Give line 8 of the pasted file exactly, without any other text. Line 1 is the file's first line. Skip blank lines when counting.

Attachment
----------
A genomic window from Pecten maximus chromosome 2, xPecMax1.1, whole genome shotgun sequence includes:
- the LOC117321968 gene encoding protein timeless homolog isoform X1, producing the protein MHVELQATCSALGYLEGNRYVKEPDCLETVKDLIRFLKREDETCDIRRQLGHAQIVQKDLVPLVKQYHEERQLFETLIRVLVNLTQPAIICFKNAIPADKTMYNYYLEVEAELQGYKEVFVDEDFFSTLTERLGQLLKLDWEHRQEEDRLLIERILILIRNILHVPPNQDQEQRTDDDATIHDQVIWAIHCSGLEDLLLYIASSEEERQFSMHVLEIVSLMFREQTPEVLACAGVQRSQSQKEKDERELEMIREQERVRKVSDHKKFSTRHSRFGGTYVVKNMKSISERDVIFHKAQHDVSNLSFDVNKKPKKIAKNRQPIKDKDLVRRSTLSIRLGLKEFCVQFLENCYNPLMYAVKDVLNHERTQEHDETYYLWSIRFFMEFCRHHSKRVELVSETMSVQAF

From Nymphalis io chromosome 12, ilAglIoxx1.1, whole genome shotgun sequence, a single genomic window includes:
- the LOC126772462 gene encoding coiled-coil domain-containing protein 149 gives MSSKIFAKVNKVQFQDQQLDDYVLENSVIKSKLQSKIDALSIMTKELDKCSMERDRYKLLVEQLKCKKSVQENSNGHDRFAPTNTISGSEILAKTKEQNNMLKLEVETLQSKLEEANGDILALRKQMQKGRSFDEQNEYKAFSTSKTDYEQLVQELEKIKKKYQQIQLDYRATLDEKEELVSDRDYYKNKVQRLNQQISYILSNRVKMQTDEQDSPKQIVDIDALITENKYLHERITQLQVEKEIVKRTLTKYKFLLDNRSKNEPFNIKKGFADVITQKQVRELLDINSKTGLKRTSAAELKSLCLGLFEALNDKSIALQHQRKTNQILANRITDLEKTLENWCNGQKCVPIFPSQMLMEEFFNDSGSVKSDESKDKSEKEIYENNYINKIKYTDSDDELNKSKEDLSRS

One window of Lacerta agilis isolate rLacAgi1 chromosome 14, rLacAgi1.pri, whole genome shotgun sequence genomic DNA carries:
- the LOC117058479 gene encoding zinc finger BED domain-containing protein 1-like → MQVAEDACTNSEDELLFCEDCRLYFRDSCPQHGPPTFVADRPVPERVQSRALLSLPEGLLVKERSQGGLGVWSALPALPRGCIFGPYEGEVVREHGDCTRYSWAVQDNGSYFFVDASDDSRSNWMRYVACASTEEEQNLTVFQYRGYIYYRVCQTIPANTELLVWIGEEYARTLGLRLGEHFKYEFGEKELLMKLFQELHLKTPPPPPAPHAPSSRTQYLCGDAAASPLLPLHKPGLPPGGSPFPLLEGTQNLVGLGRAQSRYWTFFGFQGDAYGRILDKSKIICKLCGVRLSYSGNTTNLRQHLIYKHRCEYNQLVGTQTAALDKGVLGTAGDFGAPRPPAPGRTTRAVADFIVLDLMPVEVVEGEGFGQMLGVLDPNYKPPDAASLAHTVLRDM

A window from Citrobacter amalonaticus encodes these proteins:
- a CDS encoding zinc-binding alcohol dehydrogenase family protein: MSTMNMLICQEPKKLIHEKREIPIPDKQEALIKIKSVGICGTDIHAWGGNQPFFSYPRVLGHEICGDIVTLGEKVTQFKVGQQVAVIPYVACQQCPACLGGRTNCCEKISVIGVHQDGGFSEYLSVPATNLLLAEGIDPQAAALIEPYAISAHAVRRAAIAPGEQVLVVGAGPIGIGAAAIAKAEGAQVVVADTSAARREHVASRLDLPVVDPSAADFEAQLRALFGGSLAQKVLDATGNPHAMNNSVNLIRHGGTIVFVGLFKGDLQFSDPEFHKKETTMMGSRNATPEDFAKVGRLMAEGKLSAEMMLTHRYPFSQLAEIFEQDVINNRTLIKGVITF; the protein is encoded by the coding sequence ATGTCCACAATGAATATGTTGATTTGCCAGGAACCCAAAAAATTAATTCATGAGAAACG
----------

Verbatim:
- a CDS encoding zinc-binding alcohol dehydrogenase family protein: MSTMNMLICQEPKKLIHEKREIPIPDKQEALIKIKSVGICGTDIHAWGGNQPFFSYPRVLGHEICGDIVTLGEKVTQFKVGQQVAVIPYVACQQCPACLGGRTNCCEKISVIGVHQDGGFSEYLSVPATNLLLAEGIDPQAAALIEPYAISAHAVRRAAIAPGEQVLVVGAGPIGIGAAAIAKAEGAQVVVADTSAARREHVASRLDLPVVDPSAADFEAQLRALFGGSLAQKVLDATGNPHAMNNSVNLIRHGGTIVFVGLFKGDLQFSDPEFHKKETTMMGSRNATPEDFAKVGRLMAEGKLSAEMMLTHRYPFSQLAEIFEQDVINNRTLIKGVITF; the protein is encoded by the coding sequence ATGTCCACAATGAATATGTTGATTTGCCAGGAACCCAAAAAATTAATTCATGAGAAACG